Moving Pictures
Mar 01, 2024, 06:29AM

The Sequence Cut

A progress report on SATUR-19.

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Open on white, 30 seconds of anxious sound, soundtrack erupts in airplane engine roar over the title card, in black sans-serif font, TIME WAITS FOR NO ONE (an epigraph). Proceed with opening titles, consisting solely of participants names, without distinction of role or any line between cast and crew. Flashes of color erupt over the names MADISON KRCHNAVY and JULIA CELTNIEKS in time with the soundtrack, blurring into synthesizer strains that remind this hen of Radiohead (whoa, put down the bong, Monica…) These flashes of color are to be replaced later with panel frames of textured tiles painted by Melissa Smith. Over the card JORDAN ROMERO, a hint of blue sky peeks out of the bottom right corner, but this is something only some will see, a moment I only see one out of seven times. The credits continue, so many of them, all names, all without credit until the film’s second epigraph, a quote from Arthur Rimbaud’s A Season in Hell. And finally, a recurrence of the film’s title, SATUR-19, and BY NICKY OTIS SMITH.


A woman (played by Julia Celtnieks), wanders distressed through the night through various dislocated locations in close-ups and wide-shots, almost all of them underexposed (until I met them), filmed from January 2023 through March 2023. It’s a song sequence, essentially a music video, one I could’ve sold to MTV on the side 30 years ago, with a bottom left chyron displaying the artist (Nicky Otis Smith), the song title (“Whenever I Died I Died a Thousand Times”), the album title (SATUR-19), the label name (NARC Film), and the director (Nicky Otis Smith). Obviously these credits are redundant and unnecessary. Various other NARC Film actors appear in the segment (Jeanette Johnson, Madison Krchnavy), and I’m given free reign to sculpt the material by Da Boss. I thought I did a good job but Da Boss was bowled over, terrified himself of what he had shot and what I had come up with. He thanked me on his knees.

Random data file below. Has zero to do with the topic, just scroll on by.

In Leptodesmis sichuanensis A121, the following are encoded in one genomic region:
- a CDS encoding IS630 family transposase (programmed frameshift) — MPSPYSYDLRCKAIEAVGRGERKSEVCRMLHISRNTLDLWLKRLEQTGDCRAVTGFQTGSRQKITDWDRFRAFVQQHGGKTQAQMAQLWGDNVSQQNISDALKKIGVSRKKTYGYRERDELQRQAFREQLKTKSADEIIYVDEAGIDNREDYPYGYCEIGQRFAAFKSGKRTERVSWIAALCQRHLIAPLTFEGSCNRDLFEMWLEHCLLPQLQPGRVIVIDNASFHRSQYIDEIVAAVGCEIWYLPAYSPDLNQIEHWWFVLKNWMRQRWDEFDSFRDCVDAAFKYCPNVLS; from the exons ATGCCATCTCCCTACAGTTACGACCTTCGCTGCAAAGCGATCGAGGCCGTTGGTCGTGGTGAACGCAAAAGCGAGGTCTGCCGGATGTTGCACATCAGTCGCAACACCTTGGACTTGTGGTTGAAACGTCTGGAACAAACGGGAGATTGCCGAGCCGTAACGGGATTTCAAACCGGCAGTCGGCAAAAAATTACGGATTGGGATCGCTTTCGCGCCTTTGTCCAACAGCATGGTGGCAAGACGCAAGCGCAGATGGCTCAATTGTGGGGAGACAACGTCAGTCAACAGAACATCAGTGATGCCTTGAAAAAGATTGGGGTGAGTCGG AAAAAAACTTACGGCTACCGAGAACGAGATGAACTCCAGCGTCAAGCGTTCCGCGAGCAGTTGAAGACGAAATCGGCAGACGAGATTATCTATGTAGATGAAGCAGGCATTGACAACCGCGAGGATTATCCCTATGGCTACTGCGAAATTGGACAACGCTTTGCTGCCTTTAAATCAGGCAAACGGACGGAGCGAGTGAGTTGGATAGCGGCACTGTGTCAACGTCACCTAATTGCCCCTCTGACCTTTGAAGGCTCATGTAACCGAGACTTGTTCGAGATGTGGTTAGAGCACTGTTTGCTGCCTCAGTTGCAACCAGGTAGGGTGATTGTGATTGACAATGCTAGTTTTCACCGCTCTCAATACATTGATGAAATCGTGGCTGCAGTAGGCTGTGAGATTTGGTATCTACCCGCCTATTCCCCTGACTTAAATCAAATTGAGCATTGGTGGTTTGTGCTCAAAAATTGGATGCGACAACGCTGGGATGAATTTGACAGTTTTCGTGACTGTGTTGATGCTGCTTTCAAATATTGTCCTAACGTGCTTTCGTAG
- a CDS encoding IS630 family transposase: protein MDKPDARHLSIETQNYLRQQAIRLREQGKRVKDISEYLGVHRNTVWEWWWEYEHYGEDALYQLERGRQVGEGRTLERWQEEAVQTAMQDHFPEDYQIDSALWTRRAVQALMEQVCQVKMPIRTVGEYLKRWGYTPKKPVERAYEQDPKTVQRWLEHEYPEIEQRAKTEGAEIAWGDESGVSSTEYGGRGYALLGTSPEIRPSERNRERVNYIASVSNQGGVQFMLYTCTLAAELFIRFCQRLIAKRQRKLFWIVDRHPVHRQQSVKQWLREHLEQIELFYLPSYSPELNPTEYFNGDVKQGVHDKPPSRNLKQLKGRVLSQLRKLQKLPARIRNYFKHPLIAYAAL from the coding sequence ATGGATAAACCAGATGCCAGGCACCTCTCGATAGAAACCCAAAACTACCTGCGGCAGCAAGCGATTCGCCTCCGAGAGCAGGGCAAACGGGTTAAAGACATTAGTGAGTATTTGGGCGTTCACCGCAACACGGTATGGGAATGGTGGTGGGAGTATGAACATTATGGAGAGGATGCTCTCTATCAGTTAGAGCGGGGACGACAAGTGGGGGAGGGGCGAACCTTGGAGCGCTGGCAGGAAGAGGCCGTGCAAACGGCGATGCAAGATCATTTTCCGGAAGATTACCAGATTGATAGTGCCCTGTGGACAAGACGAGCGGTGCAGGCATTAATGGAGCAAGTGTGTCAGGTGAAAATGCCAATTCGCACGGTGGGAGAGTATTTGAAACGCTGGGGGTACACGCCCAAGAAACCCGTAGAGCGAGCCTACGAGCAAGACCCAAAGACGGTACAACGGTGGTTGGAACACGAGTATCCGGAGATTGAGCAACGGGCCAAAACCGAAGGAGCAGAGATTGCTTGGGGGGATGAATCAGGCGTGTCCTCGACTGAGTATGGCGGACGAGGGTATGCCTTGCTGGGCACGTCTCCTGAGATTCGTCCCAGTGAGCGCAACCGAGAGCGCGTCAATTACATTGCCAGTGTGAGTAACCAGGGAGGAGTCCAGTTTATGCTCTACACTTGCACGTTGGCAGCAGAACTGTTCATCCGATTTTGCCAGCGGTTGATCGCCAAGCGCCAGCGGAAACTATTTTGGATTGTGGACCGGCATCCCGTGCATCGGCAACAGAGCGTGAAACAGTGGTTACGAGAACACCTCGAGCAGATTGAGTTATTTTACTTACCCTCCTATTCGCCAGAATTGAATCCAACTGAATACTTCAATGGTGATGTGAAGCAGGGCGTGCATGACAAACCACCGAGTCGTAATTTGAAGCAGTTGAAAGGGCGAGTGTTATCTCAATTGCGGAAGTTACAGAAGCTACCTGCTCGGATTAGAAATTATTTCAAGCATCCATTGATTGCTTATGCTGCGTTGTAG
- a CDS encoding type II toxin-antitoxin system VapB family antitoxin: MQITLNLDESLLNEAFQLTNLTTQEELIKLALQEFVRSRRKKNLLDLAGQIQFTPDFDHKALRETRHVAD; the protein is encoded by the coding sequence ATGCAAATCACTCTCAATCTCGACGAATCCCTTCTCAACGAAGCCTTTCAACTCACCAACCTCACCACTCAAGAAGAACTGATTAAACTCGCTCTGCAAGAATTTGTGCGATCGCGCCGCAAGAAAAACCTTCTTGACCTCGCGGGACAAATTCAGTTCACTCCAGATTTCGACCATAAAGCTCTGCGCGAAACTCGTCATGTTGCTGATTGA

Shots of lights and a bed. Free reign within limits: nine shots, 30 seconds, nothing else to work with. Only room tone for sound, only furniture for actors. 30 seconds. I make it. He asked me what to call it. “Bed.” Well, Da Boss said he thought of that already—and that’s the title he had all along.


The breakdown section. When the movie implodes, collapsing in on itself and talking about itself. This sequence has yet to be rendered anywhere other than the mind of, ya guessed it, Da Boss. Pictures, colors, collages, sounds, title cards, deleted scenes, repurposed scenes, stock footage, manipulated footage, projected footage, every kind of transition used at a fraction of a second, the soundtrack a panicked action marimba, isolated but persistent and anxious, a riff that has to be looped and re-looped until we get to suddenly the point when it’s March and we’re late and we’re on Day 30 of 29.

Follow Monica Quibbits on Twitter: @MonicaQuibbits


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